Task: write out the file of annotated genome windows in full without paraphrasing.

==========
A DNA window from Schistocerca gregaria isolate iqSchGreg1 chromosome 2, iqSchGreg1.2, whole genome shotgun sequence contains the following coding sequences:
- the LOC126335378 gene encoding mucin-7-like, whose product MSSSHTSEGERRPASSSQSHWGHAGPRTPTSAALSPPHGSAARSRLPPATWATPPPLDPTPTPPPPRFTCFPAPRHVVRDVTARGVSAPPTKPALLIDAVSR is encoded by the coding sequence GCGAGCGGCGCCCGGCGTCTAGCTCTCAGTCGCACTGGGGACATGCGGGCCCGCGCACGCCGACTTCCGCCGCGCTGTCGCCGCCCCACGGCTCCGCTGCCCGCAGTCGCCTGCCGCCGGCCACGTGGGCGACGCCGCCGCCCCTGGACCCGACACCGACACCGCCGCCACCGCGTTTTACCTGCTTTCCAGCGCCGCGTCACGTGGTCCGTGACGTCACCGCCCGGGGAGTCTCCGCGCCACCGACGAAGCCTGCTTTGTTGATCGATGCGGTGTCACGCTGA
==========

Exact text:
A DNA window from Schistocerca gregaria isolate iqSchGreg1 chromosome 2, iqSchGreg1.2, whole genome shotgun sequence contains the following coding sequences:
- the LOC126335378 gene encoding mucin-7-like, whose product MSSSHTSEGERRPASSSQSHWGHAGPRTPTSAALSPPHGSAARSRLPPATWATPPPLDPTPTPPPPRFTCFPAPRHVVRDVTARGVSAPPTKPALLIDAVSR is encoded by the coding sequence GCGAGCGGCGCCCGGCGTCTAGCTCTCAGTCGCACTGGGGACATGCGGGCCCGCGCACGCCGACTTCCGCCGCGCTGTCGCCGCCCCACGGCTCCGCTGCCCGCAGTCGCCTGCCGCCGGCCACGTGGGCGACGCCGCCGCCCCTGGACCCGACACCGACACCGCCGCCACCGCGTTTTACCTGCTTTCCAGCGCCGCGTCACGTGGTCCGTGACGTCACCGCCCGGGGAGTCTCCGCGCCACCGACGAAGCCTGCTTTGTTGATCGATGCGGTGTCACGCTGA